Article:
Recipient: Independent Communities. Decatur, Georgia
Independent Communities provides independent living for residents of Decatur with spinal cord or traumatic brain injury. Located in the center of what was once a blighted area, the 14 units are part of the now thriving community of Oakhurst, a historically rehabilitated neighborhood with a flourishing new business district. The Independent Communities site is shared by the historic Scottish Rite Hospital, an adaptive re-use of the J. Neel Reid building. The building contains offices, a community center, and gallery space.
Individual units were designed with special features developed from ideas gathered during focus groups with mobility impaired individuals. For some of the residents, a personal care attendant is required, so several units have two bedrooms. Common area courtyards and porches serve as community space for residents. These courtyards are intimate in scale and the porches join units to provide space for socializing.
One issue impacting the design of the project was its location in a historic district. The goal was to blend the neighborhood's residential qualities-characterized by front porches, stoops, and mature shade trees-with features designed to create accessibility for the mobility impaired. With this in mind, each unit is designed in a Craftsman Bungalow style with different railing designs on the porches to create the impression of individual houses built over time. Sidewalk and building ramping were carefully combined to ensure that the site, the buildings, and the parking met accessibility requirements while keep grading and paving to a minimum and protecting mature trees.
The project was funded through creative financing sources, historic tax credits, and grants. The addition of second bedrooms to some of the units was funded by HUD.
Recipient: Outdoor Classroom at Eibs Pond Park. Staten Island, New York
Nestled in a 17-acre freshwater wetland, the outdoor classroom at Eibs Pond Park in Staten Island impacts its surroundings on a number of scales by creating access to a natural area, by enhancing the park's usability through the addition of social space, and by serving the recreational and social needs of the surrounding community. In doing so the project addresses issues of urban design, open space, the ecology, social services, and economic development.
As the only freshwater wetland park in New York City adjacent to a large low-income community, Eib represents unique opportunities for both neighborhood interaction and natural science study and teaching. Prior to construction the project's architects consulted with a tenant group, an elementary school, and other local constituencies to ensure that the design will serve the needs of casual park visitors and picnickers while providing teaching and workshop space for nearby schools and the Audubon Society. It creates access to the wetland while protecting it from being trampled and includes pathways through the natural area, a pier that extends over the pond, and a nesting wall that expands the habitat for birds living in a nearby birch tree.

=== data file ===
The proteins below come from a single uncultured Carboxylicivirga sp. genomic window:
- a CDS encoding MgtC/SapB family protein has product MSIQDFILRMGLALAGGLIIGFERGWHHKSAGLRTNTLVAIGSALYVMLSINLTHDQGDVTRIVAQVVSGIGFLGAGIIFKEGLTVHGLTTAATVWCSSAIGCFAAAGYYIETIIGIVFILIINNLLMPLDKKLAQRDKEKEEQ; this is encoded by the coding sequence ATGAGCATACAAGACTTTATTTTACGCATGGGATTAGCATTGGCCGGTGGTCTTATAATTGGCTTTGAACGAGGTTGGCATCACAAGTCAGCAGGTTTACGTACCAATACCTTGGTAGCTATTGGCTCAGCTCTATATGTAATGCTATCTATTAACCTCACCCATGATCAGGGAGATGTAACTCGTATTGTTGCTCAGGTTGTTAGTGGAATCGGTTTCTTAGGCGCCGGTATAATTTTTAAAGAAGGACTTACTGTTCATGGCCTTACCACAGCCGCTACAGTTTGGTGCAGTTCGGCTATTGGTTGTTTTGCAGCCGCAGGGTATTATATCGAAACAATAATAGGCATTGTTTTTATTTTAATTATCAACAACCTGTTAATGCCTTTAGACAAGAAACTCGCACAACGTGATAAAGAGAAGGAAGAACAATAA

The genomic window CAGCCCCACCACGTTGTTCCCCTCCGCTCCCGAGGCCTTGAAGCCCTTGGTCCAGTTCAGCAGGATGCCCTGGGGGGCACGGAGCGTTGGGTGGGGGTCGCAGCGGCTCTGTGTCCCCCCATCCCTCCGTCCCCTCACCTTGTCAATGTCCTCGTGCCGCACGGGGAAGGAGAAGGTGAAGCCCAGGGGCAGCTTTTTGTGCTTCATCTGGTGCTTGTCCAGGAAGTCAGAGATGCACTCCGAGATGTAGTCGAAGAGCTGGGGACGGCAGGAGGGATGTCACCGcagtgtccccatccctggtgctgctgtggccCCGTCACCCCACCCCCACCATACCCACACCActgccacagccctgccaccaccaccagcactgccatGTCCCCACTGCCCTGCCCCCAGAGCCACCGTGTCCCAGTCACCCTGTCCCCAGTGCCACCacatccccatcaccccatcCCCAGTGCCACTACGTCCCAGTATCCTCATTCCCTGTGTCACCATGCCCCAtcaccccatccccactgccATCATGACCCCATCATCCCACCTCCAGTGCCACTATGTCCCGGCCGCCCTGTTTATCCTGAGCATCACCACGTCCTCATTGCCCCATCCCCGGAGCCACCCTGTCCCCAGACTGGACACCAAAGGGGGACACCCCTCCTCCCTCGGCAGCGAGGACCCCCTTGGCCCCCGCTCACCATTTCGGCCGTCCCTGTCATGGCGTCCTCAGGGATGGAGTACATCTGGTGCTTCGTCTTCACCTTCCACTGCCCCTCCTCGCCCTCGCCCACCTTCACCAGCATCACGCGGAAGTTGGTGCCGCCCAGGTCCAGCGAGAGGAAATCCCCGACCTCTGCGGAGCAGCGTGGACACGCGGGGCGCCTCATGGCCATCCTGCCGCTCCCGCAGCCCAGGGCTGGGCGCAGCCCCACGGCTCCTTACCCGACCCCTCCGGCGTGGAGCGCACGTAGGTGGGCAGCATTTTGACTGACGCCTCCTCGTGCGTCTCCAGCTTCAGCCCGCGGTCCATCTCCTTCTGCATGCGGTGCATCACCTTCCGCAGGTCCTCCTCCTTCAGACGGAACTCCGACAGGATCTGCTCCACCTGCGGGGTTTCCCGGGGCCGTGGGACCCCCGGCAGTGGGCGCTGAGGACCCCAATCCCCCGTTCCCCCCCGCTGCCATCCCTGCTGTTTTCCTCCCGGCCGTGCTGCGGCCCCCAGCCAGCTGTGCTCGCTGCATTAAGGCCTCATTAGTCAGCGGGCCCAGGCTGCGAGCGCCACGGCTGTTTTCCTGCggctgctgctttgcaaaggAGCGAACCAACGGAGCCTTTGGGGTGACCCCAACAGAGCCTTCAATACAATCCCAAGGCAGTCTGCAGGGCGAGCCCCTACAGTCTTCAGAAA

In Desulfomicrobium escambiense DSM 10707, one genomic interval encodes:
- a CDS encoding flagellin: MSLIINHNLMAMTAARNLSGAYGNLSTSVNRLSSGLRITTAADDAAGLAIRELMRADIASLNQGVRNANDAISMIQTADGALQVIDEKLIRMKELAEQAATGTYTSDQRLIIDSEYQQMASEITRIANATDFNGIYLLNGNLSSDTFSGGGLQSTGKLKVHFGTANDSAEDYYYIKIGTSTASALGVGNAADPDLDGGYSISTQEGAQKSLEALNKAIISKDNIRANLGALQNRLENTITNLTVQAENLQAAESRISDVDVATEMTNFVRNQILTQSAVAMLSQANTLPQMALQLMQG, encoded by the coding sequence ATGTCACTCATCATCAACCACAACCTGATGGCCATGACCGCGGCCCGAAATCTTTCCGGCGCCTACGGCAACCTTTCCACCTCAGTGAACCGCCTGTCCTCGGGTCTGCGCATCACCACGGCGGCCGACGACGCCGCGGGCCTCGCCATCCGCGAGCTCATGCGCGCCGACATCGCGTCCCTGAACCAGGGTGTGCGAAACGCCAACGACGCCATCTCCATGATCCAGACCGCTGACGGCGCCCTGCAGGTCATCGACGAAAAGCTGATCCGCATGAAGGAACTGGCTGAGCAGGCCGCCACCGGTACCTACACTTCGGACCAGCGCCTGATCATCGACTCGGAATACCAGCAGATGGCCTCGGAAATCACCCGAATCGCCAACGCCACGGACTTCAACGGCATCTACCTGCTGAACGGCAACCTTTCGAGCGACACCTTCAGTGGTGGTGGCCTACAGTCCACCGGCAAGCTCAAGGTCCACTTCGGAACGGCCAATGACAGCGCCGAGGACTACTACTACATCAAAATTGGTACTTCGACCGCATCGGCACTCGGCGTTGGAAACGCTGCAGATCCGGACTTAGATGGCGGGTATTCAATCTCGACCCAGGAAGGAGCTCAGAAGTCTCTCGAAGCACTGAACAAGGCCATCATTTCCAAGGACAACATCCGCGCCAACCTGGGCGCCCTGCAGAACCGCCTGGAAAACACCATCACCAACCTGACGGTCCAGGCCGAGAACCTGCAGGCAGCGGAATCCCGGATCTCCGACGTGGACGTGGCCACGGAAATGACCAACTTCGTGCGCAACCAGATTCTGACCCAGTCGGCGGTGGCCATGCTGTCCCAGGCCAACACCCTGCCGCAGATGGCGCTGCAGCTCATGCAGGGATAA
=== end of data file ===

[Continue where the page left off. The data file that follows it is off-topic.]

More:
The classroom was built by AmeriCorps volunteers using recycled plastic lumber and redwood harvested from a sustainable forest. Weekly onsite meetings were held between the AmeriCorps crew and the architect to develop sketches and a framing model prior to constructing the classroom. The total cost for materials was approximately $25,000, while the project also served to provide volunteers with both new skills and an understanding of architecture.
Recipient: 101 San Fernando. San Jose, California
101 San Fernando, located in the heart of a newly revitalized downtown San Jose, is a bridge between the old and the new. Occupying a block with historic buildings and located across the street from architect Richard Meier's new City Hall and the Civic Center, the project knits together the modernism of the two newer buildings with the remnants of historic downtown. In doing so, it represents the transformation of the historic building typology into a development designed to meet the modern demand for density.
Modeled after the Viennese Gemeindebauen, the project consists of 322 rental units-20 percent of which are earmarked as affordable-2 levels of subsurface parking holding 1.75 cars per unit, and retail and common space. And like the Gemeindebauen, the development's mid-block social spaces are linked to the street through large gated portals that allow openness and multiple points of entry without compromising security. Despite a density of more than 100 units per acre, more than half of the units open directly to the outside. Upper floor units are entered via elevator-served corridors accessed through outdoor loggias that provide visual connection to the mid-block courtyards.
According to its architects, 101 San Fernando represents housing as urban reconstruction in all of its manifestations. Located in the center of town, the project is accessible to transit, jobs, services, and the culture of the city; its affordable housing component welcomes people of different incomes into one community; and architecturally it is of sufficient civic presence that it is a source of pride and identity for its residents.